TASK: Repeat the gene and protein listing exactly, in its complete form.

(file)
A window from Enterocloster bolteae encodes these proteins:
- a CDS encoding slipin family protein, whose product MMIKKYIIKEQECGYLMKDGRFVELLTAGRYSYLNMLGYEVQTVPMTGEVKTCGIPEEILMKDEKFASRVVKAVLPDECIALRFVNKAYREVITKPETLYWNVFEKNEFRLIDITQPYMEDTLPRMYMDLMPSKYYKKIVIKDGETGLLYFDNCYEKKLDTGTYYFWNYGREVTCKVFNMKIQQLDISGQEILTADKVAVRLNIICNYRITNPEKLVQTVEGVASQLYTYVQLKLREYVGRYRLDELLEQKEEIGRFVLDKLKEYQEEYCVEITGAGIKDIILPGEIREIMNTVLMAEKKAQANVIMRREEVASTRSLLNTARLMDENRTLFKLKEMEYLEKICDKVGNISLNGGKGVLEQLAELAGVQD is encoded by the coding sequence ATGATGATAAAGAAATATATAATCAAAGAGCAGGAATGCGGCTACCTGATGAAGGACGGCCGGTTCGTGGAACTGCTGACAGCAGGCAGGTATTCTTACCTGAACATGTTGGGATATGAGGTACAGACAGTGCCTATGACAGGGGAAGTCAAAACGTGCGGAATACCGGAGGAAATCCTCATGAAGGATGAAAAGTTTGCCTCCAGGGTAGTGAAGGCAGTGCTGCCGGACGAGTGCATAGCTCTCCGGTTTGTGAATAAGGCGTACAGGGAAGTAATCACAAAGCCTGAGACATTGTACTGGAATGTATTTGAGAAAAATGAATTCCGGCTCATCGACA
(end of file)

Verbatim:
A window from Enterocloster bolteae encodes these proteins:
- a CDS encoding slipin family protein, whose product MMIKKYIIKEQECGYLMKDGRFVELLTAGRYSYLNMLGYEVQTVPMTGEVKTCGIPEEILMKDEKFASRVVKAVLPDECIALRFVNKAYREVITKPETLYWNVFEKNEFRLIDITQPYMEDTLPRMYMDLMPSKYYKKIVIKDGETGLLYFDNCYEKKLDTGTYYFWNYGREVTCKVFNMKIQQLDISGQEILTADKVAVRLNIICNYRITNPEKLVQTVEGVASQLYTYVQLKLREYVGRYRLDELLEQKEEIGRFVLDKLKEYQEEYCVEITGAGIKDIILPGEIREIMNTVLMAEKKAQANVIMRREEVASTRSLLNTARLMDENRTLFKLKEMEYLEKICDKVGNISLNGGKGVLEQLAELAGVQD is encoded by the coding sequence ATGATGATAAAGAAATATATAATCAAAGAGCAGGAATGCGGCTACCTGATGAAGGACGGCCGGTTCGTGGAACTGCTGACAGCAGGCAGGTATTCTTACCTGAACATGTTGGGATATGAGGTACAGACAGTGCCTATGACAGGGGAAGTCAAAACGTGCGGAATACCGGAGGAAATCCTCATGAAGGATGAAAAGTTTGCCTCCAGGGTAGTGAAGGCAGTGCTGCCGGACGAGTGCATAGCTCTCCGGTTTGTGAATAAGGCGTACAGGGAAGTAATCACAAAGCCTGAGACATTGTACTGGAATGTATTTGAGAAAAATGAATTCCGGCTCATCGACA